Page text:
As young boys growing up in post war Georgia in the late 1860s, early 1870s, Jefferson Randolph Smith II and his cousin, Edwin, loved to hunt. On one expedition, with their parents blessing, they traveled nearly 240 miles between their home in Coweta County to the coastal shipping town of Brunswick, where they came very close to becoming sailors on an outgoing ship.
Edwin Bobo Smith was eighteen months older than his Cousin Jeff. The boys were double first cousins as their fathers were brothers and their mothers were sisters. Cousin Ed’s family lived “within a stone’s throw” of Cousin Jeff’s. Growing up together, the boys referred to one another as “brother.” In their youth, they planned to stay together for the rest of their lives. Here is how Edwin characterized his boyhood relationship with Jeff:
There was a natural affinity besides the tie of close blood relationship, and the inseparable companionship endured for many years. Our ages were nearly the same but his superior daring and adventurous spirit made me a satellite. Hunting and fishing were mutual passions, and we quickly learned to handle guns expertly, ruthlessly decimating the small game in our area. One winter, after agreeing that we were weary of this petty sport of quail and squirrel slaughter, we got a reluctant assent of our elders to go on an extended trip for the bagging of bigger stuff. We headed for the big pinelands of the coastal region south of Savannah, and we got there partly by rail and partly afoot, helped occasionally by riding in the wagon of a friendly farmer. Our minds were set on bringing down the red deer and maybe a bear in the cane breaks, to say nothing of the waterfowl along the streams. The expedition was a triumph and we wrote home of getting seven good-sized bucks, quite a few wild turkeys and no end of marsh hens, but the score took in no bear. On Saint Simon Island we encountered a novelty, something utterly unexpected from which we were enabled to make money; from a native who got a living that way we learned to be trappers of mink that abound along the reedy shores of that beautiful domain. The skins brought a dollar apiece in the Savannah market and we were in the fair way to become capitalists when a peremptory message summoned the young trappers home. It was a bitter pill to go back when fortune was smiling and Jeff, surveying the fleet of sailing ships that came from all ports of the world into the harbor at Brunswick for lumber and resin and turpentine, said,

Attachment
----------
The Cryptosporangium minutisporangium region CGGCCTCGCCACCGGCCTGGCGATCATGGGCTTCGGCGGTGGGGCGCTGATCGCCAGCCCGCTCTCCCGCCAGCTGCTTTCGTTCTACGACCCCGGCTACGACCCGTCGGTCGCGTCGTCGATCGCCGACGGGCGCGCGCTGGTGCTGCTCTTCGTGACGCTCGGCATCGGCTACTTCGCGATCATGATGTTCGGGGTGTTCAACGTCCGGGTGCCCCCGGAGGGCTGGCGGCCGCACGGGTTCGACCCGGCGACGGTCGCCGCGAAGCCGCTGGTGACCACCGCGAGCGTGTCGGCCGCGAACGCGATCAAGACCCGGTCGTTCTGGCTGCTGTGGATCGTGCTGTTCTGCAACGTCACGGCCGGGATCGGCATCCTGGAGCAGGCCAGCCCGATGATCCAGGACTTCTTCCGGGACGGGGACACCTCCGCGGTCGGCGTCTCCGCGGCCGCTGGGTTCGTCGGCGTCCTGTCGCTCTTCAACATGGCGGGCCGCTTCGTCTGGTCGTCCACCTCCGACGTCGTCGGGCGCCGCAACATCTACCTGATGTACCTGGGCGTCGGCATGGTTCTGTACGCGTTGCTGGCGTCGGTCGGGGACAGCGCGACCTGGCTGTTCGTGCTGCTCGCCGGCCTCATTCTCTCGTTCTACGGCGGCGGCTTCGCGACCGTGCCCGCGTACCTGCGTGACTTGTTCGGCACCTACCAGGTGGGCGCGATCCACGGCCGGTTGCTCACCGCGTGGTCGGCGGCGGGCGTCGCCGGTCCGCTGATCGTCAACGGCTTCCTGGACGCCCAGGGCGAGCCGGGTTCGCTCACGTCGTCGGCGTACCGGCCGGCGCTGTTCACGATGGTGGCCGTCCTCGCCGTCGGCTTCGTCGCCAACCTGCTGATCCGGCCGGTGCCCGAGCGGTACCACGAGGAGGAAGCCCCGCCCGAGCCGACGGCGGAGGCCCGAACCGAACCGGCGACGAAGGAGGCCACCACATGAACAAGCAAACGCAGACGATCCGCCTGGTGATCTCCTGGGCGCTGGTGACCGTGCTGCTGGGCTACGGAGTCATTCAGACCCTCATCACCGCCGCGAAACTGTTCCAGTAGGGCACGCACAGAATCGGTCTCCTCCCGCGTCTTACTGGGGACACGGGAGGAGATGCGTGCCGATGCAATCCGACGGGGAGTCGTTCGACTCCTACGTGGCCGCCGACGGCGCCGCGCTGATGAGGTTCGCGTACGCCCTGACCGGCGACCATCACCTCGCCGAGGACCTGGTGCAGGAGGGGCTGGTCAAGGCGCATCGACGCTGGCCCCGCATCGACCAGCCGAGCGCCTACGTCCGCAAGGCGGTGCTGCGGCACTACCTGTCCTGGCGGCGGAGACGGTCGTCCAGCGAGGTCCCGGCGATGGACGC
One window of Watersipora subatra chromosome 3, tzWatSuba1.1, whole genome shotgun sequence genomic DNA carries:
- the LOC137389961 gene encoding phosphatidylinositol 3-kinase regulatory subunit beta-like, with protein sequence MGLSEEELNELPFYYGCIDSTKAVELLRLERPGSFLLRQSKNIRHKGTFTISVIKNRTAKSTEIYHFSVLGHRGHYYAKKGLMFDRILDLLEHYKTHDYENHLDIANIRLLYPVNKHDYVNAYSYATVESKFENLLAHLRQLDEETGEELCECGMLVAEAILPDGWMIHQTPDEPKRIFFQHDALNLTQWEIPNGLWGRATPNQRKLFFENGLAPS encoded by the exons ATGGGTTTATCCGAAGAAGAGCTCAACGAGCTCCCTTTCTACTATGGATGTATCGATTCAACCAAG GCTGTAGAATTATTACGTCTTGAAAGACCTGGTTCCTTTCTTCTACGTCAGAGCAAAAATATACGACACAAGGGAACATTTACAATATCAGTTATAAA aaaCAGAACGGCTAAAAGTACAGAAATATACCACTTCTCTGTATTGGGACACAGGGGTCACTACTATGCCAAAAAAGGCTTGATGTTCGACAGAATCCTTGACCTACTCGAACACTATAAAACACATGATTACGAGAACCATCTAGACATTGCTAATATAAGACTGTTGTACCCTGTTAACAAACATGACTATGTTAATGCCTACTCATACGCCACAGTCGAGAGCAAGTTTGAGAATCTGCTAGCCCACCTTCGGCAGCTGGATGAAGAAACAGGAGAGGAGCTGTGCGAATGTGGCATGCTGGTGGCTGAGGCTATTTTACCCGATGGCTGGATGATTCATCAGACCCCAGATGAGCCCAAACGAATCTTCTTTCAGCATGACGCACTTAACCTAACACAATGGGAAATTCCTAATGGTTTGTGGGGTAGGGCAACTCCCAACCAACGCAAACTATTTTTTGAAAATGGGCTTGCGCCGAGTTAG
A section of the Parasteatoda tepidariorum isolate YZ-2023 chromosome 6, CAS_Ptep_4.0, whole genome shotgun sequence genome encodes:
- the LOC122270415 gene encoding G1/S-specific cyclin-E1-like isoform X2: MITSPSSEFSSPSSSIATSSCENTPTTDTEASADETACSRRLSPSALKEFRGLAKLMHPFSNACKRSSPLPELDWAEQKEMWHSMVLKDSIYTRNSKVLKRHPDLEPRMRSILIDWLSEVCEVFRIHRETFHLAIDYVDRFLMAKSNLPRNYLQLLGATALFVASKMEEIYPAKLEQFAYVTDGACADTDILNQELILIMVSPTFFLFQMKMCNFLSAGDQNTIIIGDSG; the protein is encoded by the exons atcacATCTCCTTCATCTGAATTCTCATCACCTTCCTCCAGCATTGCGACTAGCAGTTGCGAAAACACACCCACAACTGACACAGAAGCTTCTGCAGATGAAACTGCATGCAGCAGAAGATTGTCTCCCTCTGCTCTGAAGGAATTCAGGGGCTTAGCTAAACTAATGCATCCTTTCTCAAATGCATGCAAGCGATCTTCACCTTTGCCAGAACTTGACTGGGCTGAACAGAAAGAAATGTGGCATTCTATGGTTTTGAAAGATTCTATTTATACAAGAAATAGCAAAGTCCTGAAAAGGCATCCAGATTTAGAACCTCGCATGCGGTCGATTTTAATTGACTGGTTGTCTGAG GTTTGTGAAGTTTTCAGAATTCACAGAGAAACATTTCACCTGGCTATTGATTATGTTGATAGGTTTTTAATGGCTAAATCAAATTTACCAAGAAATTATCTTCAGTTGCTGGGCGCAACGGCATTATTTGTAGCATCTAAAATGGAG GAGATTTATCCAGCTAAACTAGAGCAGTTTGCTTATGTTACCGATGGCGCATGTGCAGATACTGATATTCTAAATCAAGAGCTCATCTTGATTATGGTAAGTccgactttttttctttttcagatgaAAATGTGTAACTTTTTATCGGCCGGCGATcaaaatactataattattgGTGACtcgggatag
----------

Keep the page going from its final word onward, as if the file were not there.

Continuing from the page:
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“Let’s go away on one of them, Ed, and see the world.” He must have read my thoughts for the same notion had been fluttering through my mind. Landlubbers as we were we had been mingling with the captains and crews of full-rigged ships, barques and schooners from distant ports and the master of one seeing our quickness to learn the ways of vessels and celerity in skinning up the rope ladders offered to let us work our passage with him to Buenos Aires. If I had only said the word, away we would have sailed on the next tide, but the vision of a sad mother interposed and so the dreams of a pair of embryo sea rovers were frustrated as one wouldn’t embark without the other. I have often speculated whether our whole lives would not have been altered had we made that voyage; if we might not have become wedded to the deep and sailed the seven seas to the end of our days.
As it was, we went home, entirely by rail this time by virtue of our mink-gained coin, and though we didn’t know what halos were, they had accrued to us as the home folks turned out to hear the wondrous details of the intrepid explorers’ exploits in far off spaces. As a consequence, the explorers felt their importance considerably, and as traveled men deemed themselves much superior to the juveniles who had never crossed the county boundaries. It is true they had been away only six weeks, but it seemed six years so much had happened….
Alias Soapy Smith, pp. 24-25
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